The road to universal suffrage

Despite all the commemorations in 2018 to mark a century of women having the vote, genuine universal suffrage on equal terms didn’t happen until 1928.  Over a period of about a hundred years, there were huge changes in our ancestors’ rights to representation at Westminster.

When we know who was entitled to vote and on what basis, finding one of our ancestors on an electoral register or in a poll book for a particular year means we have valuable information about them and their status within society.  With that in mind I thought it would be worth taking a look at the progression of reforms that started in 1832 with the Great Reform Act and ended in 1928.

If your ancestor appears on electoral documentation prior to 1832, they almost certainly held freehold property.  However, this restrictive qualification meant that by 1780 only 214,000 people in England and Wales – fewer than 3% of the population – had the right to vote.  Of course, virtually all were men.  It was around this time that reform groups committed to ‘universal’ (male) suffrage began to come together, and pressure for parliamentary reform began to mount.  It wasn’t just the property qualification that made the system unrepresentative: despite the growth of certain industrial towns and cities, and the reduced or even non-existant populations of formerly flourishing Tudor towns, constituency boundaries had not changed for centuries.  Consequently, economically powerful manufacturers and businessmen in places like Leeds, Birmingham and Manchester had no political representation in Westminster, while landowning families in ‘rotten boroughs’ benefitted from almost personal representation by one or even two MPs.

If one of your ancestors was entitled to vote you’ll find him (or before 1832, very occasionally her) on the Electoral Registers and Poll Books for each of the general elections.  These differ in that the former shows who was entitled to vote, while the latter, published after the poll, actually records how each person voted.  The right to a secret ballot was introduced by the 1872 Ballot Act, so it’s only before this date that you’ll find a Poll Book.  You’ll find these documents at local record offices and central libraries, and some are also on Ancestry (Search → Card Catalog → enter search terms ‘Poll’ or ‘Electoral’) and FindMyPast (Search → A-Z of Record Sets → enter search terms ‘Poll’ or ‘Electoral’).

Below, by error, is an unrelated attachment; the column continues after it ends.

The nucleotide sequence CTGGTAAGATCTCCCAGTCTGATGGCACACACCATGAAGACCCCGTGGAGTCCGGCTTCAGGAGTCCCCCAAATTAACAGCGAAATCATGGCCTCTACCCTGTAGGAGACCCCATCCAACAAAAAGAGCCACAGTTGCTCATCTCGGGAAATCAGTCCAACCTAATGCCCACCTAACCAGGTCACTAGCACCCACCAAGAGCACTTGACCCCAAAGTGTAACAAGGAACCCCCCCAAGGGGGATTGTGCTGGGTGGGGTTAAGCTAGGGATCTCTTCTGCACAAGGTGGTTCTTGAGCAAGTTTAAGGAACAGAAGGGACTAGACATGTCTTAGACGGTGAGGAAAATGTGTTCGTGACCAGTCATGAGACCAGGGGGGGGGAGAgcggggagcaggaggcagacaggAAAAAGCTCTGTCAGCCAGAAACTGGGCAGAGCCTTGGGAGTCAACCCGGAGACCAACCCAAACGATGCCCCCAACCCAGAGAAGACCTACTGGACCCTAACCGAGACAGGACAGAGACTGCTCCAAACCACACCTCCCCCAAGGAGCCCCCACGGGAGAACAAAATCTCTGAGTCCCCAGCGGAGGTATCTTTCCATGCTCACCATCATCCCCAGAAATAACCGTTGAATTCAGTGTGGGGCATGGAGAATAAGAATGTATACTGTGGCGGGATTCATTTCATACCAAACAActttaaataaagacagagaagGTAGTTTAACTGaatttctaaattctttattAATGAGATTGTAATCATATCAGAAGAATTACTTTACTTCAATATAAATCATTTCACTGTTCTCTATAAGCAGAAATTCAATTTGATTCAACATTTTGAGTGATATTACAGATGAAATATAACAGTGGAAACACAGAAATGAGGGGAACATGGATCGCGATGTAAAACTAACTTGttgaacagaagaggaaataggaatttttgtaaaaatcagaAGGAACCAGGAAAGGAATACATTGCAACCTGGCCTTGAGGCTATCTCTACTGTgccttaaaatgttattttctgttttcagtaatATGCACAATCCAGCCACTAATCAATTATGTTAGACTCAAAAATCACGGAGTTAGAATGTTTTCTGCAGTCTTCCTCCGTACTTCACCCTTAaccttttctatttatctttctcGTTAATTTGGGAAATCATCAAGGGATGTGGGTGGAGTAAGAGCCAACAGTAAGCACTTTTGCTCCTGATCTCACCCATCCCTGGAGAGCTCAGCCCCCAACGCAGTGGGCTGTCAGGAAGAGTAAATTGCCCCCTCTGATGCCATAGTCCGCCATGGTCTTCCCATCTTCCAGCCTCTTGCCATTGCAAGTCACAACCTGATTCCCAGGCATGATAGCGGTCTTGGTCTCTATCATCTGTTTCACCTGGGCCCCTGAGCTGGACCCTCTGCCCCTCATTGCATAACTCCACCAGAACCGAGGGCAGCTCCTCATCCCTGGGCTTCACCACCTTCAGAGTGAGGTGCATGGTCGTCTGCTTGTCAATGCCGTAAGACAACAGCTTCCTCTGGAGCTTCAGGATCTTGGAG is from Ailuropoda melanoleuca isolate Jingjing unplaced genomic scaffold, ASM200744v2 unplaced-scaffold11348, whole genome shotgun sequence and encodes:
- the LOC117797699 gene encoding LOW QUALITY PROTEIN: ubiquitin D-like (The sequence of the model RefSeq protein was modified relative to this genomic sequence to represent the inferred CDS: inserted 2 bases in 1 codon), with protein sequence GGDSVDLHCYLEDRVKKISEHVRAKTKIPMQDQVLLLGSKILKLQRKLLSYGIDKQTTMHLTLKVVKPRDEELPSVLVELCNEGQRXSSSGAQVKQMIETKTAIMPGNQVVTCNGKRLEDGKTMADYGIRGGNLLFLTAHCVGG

In the days when the right to vote depended on freehold possession of land, you’ll see the location of that land.  If this isn’t where your ancestor was residing you’ll find their place of residence too.  Often, the right to vote of gentlemen in the boroughs depended on their owning land in the wider county.

Beware, though, of jumping to conclusions.  Since the earlier Electoral and Poll Books include only the village or area where the individual lives, not his actual address, sometimes you can’t be absolutely certain that the person listed is your ancestor: you need additional information.  Compare the following two examples:

The 1741 Electoral Register and Poll Book for the county of York shows Lister Symondson, clerk, living at Kirkby Overblow but records that the freehold property entitling him to vote was in nearby Pannall.  I can be sure that this is my 7xG grandfather, because I have his name, his occupation (which I know to be correct), his current residence (where he is vicar, and presumably living in the vicarage) and the location of his freehold, which is where I know he was curate for more than two decades before becoming vicar.  Although I’m able to use my existing knowledge to confirm that this is my Lister, the documents also give me new information: Lister held freehold property; he had the right to vote; and how he voted: Whig.

Compare this to Robert Mann, who is listed in the 1817 Poll Book for the county of Norfolk, living in Norwich but entitled to vote by virtue of freehold property in Great Yarmouth.  This person may be my 4xG grandfather, who had lived in Norwich since at least 1789, but was baptised in Great Yarmouth and had family connections there.  He was a saddler / harness maker, having completed his apprenticeship in Wymondham, for which his family paid the princely sum of £31 10 shillings, suggesting they were financially sound.  But none of this gives me the kind of definite evidence I have with the previous example.  There is more than one Robert Mann living in Norwich at this time.  I have no evidence to suggest my Robert has freehold property in Great Yarmouth, and this Robert may or may not be mine.